"Within every story another story is hidden, autonomous and unfolding though scarcely noticed except now and then, inadvertently, when, just as with a slip of the tongue a woman exposes a bit of the turbulent life under way in her unconscious mind, a rat scurries through an open window with a doll’s head in its mouth, or a man shouts a couplet from a passing bus ('o queens of urbanity, kings of the crush / let’s sing of convenience, importance, and plush')." Lyn Hejinian • Conjunctions
I use this quote a lot when I'm marking student fiction. I love it. Award-winning writer Craig Cliff (Man Melting), when he talked to the Massey first year creative writing students this year, had another way to describe these slips in a story when another story peeks through. He talked about layers. Sadly, I missed his lecture but one alert student in my tutorial reported back to me what he said.
The idea of layers works well to understand what a story should do I think. I immediately visualised geological layers -- maybe because I walk alot and earth and what it does beneath the feet, interests me. There's the grass and earth at the surface, dig down and there may be clay or sand or stones - and on you go through all the various geological layers - each one differently formed with a unique history and holding evidence of the impact of man and animals and movements of climate and earth, then, if you're lucky, you may come upon shards of pottery and glass, a bone or two...
I said to my students, it's as if you're walking along inside a story, and beside the path, the surface is scraped away to show the darker earth beneath, nothing much, not enough to notice; and then there's a small hole, barely there, big enough for a tent pole. Easy to miss, but you register its presence without realising. Your attention is on the walk, and it's a lovely day out there. Still further on - there's a ragged hole where a dog has buried its bone and dug it up again and left it there for some reason. It nearly trips you up. You can see the layer of clay under the earth, it's thick and yellow like plasticine. You stop and look at the bone, a little annoyed, briefly interested. What sort of bone is it?
A little further on, there is another scraping the size of a shoe showing the earth beneath the tussock grass. It puzzles you - didn't you see one of these before? What's made them? Puzzling, you continue on past a manhole with a man in it fixing the pipes underground. This gets your attention. You can hear him under there, see flashes of his torch, his tools hitting something - concrete? stone? You wonder, what would it be like to work underground like that? How deep he goes?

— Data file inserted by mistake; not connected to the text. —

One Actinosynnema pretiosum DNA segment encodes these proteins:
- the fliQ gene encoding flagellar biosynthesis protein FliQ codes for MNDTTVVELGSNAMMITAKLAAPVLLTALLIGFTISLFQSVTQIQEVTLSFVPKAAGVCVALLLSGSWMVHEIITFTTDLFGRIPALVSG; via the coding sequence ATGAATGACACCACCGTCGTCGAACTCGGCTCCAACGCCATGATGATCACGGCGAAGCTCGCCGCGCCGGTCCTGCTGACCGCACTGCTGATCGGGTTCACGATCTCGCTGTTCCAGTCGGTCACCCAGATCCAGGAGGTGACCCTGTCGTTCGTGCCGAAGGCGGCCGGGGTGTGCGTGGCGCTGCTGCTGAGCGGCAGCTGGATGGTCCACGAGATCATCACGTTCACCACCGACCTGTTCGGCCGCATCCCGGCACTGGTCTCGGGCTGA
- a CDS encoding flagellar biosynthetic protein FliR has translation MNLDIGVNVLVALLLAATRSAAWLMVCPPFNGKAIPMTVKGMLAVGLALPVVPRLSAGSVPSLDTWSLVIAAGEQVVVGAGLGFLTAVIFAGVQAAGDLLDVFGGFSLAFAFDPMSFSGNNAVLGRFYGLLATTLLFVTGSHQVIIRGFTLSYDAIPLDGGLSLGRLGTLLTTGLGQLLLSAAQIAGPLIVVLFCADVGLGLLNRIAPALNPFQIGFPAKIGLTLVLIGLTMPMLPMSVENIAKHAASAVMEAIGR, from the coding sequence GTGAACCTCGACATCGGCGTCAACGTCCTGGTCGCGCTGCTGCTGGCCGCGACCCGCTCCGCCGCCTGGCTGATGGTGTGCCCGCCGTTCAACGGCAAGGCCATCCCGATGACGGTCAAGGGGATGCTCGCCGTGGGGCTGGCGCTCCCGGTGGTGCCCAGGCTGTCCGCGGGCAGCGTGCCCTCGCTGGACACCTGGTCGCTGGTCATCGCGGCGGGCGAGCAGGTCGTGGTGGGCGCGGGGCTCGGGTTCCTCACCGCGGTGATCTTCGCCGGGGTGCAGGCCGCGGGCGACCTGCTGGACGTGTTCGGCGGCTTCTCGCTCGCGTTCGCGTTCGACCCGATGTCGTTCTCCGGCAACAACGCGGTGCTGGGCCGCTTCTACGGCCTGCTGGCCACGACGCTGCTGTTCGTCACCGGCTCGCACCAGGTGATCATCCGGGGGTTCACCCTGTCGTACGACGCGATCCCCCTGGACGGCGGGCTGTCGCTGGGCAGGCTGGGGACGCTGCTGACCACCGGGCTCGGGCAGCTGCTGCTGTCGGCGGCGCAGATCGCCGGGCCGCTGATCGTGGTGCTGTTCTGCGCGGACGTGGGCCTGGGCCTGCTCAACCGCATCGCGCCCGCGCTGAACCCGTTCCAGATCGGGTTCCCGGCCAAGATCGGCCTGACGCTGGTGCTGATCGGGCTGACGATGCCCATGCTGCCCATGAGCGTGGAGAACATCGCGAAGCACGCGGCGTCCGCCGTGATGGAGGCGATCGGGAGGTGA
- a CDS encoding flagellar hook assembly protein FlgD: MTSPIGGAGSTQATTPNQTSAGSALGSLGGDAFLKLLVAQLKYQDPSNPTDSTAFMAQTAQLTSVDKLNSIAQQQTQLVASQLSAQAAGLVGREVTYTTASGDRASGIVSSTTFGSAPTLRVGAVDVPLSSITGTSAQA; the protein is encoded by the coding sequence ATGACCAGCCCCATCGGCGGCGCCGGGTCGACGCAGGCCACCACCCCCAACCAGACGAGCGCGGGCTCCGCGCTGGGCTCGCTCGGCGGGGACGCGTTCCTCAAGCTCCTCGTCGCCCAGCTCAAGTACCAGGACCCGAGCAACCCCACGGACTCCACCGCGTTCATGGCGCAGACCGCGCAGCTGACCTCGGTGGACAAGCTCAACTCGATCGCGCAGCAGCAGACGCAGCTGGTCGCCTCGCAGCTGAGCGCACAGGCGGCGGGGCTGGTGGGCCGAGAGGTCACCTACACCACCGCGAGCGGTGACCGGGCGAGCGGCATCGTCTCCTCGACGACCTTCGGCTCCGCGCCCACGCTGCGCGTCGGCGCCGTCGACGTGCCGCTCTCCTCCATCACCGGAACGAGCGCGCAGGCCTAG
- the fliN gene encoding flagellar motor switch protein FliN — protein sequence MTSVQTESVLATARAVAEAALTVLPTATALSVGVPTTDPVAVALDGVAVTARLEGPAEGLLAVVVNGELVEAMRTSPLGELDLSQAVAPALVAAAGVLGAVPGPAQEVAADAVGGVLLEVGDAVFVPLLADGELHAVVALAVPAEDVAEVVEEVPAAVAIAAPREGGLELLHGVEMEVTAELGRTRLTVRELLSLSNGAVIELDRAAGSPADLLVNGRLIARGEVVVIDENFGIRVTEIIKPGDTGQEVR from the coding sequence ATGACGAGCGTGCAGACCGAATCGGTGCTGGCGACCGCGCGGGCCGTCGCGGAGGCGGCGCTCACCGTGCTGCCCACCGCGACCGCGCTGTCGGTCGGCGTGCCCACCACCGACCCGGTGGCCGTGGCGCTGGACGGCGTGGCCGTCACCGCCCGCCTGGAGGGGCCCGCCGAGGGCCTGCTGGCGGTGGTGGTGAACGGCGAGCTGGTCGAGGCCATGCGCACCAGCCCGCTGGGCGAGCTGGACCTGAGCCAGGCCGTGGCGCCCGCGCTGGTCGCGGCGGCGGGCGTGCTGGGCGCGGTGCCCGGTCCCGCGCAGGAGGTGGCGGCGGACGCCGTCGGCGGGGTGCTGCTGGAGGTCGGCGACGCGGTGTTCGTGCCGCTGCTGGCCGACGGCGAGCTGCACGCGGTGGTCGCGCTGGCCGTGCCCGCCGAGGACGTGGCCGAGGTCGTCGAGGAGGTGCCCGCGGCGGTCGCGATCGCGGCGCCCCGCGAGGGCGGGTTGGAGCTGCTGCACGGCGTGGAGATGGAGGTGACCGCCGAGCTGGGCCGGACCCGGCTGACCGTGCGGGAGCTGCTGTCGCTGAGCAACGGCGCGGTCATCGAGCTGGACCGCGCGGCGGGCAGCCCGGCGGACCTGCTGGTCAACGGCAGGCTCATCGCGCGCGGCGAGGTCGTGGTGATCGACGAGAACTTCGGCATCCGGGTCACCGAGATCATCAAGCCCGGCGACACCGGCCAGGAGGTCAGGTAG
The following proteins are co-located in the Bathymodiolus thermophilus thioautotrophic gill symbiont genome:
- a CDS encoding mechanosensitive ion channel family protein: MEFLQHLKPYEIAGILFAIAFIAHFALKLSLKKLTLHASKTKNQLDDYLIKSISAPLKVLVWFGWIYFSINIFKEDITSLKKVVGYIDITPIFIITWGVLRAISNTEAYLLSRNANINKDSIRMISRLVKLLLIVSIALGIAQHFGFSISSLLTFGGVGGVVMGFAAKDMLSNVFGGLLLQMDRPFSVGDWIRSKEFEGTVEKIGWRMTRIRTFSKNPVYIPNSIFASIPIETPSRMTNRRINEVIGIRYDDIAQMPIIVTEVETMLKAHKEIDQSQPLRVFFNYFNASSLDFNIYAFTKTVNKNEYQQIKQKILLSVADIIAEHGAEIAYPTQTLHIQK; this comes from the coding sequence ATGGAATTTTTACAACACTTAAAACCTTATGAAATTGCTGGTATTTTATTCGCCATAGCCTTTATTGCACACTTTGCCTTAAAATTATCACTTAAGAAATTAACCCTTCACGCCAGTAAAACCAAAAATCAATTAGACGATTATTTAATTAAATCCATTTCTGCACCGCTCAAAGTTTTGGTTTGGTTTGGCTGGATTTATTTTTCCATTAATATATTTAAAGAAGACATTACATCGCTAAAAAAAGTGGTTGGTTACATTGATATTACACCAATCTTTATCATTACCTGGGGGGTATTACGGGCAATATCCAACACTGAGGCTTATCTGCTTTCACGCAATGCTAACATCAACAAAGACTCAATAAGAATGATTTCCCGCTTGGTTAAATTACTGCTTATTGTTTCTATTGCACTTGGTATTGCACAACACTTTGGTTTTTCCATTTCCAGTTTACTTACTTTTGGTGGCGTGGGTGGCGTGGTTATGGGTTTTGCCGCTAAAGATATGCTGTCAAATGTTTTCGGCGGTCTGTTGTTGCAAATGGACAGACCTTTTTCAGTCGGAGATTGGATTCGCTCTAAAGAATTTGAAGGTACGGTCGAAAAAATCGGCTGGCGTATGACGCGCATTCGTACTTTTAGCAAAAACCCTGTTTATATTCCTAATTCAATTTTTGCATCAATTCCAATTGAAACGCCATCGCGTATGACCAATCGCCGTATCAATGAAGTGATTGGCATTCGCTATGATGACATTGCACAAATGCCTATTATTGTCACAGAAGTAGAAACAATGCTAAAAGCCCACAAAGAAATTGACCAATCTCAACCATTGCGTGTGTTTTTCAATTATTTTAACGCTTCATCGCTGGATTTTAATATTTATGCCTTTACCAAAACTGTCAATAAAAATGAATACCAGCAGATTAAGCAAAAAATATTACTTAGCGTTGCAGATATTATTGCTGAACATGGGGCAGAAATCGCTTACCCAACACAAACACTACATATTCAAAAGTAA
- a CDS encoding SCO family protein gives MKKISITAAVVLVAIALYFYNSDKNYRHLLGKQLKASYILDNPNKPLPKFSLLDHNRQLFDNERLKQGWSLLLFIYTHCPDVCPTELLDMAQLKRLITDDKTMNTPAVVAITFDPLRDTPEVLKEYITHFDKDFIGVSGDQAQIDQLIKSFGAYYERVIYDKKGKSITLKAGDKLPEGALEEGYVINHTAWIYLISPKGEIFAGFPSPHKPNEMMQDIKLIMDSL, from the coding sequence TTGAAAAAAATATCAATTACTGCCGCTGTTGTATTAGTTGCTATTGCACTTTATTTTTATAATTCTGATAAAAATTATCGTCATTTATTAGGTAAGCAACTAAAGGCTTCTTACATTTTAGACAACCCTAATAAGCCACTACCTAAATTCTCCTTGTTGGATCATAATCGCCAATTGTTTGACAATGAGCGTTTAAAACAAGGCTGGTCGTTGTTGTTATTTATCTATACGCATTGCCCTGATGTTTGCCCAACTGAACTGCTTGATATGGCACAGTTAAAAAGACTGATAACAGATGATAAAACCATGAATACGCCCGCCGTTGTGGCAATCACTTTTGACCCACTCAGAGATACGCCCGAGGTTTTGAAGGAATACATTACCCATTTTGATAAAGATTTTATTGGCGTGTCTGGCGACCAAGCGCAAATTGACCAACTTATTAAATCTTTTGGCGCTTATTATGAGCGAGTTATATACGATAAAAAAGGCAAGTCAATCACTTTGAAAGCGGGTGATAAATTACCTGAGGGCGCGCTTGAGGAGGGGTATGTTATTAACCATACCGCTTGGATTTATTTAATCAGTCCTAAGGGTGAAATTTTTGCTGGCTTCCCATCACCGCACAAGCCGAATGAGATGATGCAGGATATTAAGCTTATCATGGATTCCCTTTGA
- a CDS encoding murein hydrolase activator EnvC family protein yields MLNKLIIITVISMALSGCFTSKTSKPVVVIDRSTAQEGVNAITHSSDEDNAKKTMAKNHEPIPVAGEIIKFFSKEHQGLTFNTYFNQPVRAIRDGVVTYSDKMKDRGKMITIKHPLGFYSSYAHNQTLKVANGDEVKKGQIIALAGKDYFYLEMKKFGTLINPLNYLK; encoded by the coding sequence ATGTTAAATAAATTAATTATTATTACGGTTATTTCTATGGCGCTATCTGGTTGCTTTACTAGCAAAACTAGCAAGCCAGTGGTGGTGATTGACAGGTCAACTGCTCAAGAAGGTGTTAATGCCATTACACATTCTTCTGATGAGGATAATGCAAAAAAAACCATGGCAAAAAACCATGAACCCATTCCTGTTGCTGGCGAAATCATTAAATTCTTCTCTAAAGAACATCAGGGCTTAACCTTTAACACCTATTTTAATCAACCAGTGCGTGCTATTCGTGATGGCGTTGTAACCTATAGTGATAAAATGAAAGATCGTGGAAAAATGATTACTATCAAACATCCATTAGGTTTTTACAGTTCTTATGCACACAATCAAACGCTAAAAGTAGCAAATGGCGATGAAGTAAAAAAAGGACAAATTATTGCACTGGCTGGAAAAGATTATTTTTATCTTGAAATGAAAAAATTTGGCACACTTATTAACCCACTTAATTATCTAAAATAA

You keep walking. Another small hole for a tent pole. Strange. But you are almost upon the moat the children dug around a fort they were building in the school holidays. You remember them doing that, three boys and a dog, and all the wood they gathered from under the pines, you stop a moment and admire the collapsing fort and the depth of the muddy moat, think how wonderful that children are still building forts these days. Then you see it - stuck at the bottom of the moat, in a layer of dark stony earth, is a child's jandal. You wonder if you should fish it out and decide not to. It's muddy after all, you have nothing to wipe your hands on. And you must get on.
Finally, you reach a hole the size of a pond filled with water from the heavy rainfall the day before. You can't see the bottom because it's deep, and the water is murky with wet clay and soil and rotting plant life. There's something floating there, though. It's pale and too big to be a stone or a shoe ... It all comes back to you: the scrapes of earth, the holes, the hole with the bone, the man underground (was he working? or doing something else?), the moat and the jandal, and now this...
Which is only the beginning to the holes that must be dug and discovered and filled in and forgotten and found again to make all the layers of a story ... It's not easy work, but someone has to do it.